Instead of being just landscaping waste, the dried leaves can help environmental agencies and oil and gas companies treat waste water from petroleum extraction
The extraction process of petroleum from the ocean floor contributes to the increase in liquid waste.
Produced water contributes to about 80% of liquid waste being generated. Produced water consists mainly of heavy metals, radionuclides, oil and grease, processed chemicals, numerous types of dissolved gases, salts, solids, microorganisms, and dissolved oxygen. Oil and grease content in produced water can be divided into two types, which are dissolved oil and dispersed oil. Dissolved oils consist of benzene, etylbenzene, and xylene which are the main organic compounds in produced water.
However, dispersed oils are small droplets of oil suspended in liquid and contain fewer suntans of hydrocarbons. Untreated produced water contains numerous substances such as dispersed and dissolved oil, heavy metals, and chemicals produced can cause harm to the environment.
Dispersed oil content in produced water may vary in different oil wells. Dispersed oil in water is classified as toxicants to human beings and marine life. The dispersed oil can cause physiological damage and cause cancer in living creatures.
Over the years, numerous technologies have been established to treat dispersed oil in produced water treatment. Current treatment that is being used is by using physical method and also chemical treatment that may have a negative effect on the ecosystem.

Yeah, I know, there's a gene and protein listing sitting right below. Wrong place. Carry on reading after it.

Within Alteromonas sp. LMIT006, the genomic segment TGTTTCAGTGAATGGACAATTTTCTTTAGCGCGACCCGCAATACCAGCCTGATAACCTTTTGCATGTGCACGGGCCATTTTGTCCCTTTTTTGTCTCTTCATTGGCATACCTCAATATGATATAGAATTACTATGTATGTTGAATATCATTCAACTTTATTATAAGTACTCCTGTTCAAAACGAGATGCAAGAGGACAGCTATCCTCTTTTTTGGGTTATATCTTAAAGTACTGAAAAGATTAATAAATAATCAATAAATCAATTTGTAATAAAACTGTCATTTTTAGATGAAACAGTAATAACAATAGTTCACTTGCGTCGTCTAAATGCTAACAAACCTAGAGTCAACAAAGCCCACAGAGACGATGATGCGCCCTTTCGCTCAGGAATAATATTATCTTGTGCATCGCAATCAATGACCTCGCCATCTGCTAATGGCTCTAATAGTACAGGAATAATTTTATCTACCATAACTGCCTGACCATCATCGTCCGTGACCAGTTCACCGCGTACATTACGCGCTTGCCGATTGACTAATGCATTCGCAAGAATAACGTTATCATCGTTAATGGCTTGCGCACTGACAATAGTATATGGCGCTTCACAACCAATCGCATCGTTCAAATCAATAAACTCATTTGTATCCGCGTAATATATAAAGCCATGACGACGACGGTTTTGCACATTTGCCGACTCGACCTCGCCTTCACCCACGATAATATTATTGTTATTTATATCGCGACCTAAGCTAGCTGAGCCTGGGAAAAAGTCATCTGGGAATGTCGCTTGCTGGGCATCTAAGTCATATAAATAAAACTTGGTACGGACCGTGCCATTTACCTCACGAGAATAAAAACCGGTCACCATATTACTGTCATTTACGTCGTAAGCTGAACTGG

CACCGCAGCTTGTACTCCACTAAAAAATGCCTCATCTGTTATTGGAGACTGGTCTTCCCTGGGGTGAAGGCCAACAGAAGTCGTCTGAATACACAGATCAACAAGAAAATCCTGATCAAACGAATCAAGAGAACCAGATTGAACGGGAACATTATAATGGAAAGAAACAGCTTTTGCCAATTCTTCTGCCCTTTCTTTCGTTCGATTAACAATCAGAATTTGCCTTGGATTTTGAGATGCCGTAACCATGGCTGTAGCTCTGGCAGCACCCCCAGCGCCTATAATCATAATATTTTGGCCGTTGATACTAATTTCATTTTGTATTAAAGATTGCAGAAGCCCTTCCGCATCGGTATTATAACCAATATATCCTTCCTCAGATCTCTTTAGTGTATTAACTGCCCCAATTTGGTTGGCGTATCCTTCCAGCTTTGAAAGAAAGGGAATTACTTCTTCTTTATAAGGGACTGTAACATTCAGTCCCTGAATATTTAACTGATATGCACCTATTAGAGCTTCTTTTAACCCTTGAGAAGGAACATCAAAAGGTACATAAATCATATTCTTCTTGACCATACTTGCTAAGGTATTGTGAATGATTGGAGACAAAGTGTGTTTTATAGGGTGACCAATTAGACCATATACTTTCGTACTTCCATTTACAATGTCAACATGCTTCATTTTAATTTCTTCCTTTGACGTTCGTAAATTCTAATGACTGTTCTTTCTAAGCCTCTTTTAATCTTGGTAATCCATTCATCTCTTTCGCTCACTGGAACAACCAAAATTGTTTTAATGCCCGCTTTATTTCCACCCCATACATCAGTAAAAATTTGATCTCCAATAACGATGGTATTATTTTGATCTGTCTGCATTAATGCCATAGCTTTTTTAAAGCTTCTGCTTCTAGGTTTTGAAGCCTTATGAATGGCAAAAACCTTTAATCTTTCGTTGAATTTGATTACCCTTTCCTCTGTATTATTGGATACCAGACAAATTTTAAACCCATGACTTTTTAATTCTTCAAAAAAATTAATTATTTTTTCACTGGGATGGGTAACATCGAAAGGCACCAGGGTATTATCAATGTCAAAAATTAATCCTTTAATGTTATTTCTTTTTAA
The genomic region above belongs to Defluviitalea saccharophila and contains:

In this research, the use of dried Khaya Senegelansis leaves was established as a natural oil adsorbent capable of absorbing dispersed oil. Khaya Senegelansis dried leaves were chosen due to its abundant availability in Malaysia. These types of trees are planted to enhance the landscape with plants and are planted all over most major urban cities. These trees play a significant role in developing a greener environment in urban areas. However, the leaves shed by the trees may be considered as waste. The leaves can be utilised by the local authorities to turn the waste into a useful product.
In this study the collected dried Khaya Senegelansis leaves were washed, dried and grounded before being mixed with synthetic produced water for 24hr. The mixed solution was than stirred by using a magnetic stirrer.
The engine oil used to be mixed in the produced water solution was SAE40 Petromas Mach 5 Mineral Engine Oil with distilled water. The results from Partition Gravimetric Method shows that the dried Khaya Senegelansis leaves are good oil sorbents due to the ability to remove 73% of oil from the solution in ambient temperature.
Images obtained from the Scanning Electron Microscope (SEM), Gemini models also proved that patches of oil appeared on the surface of the leaves after 24 hours of contact time.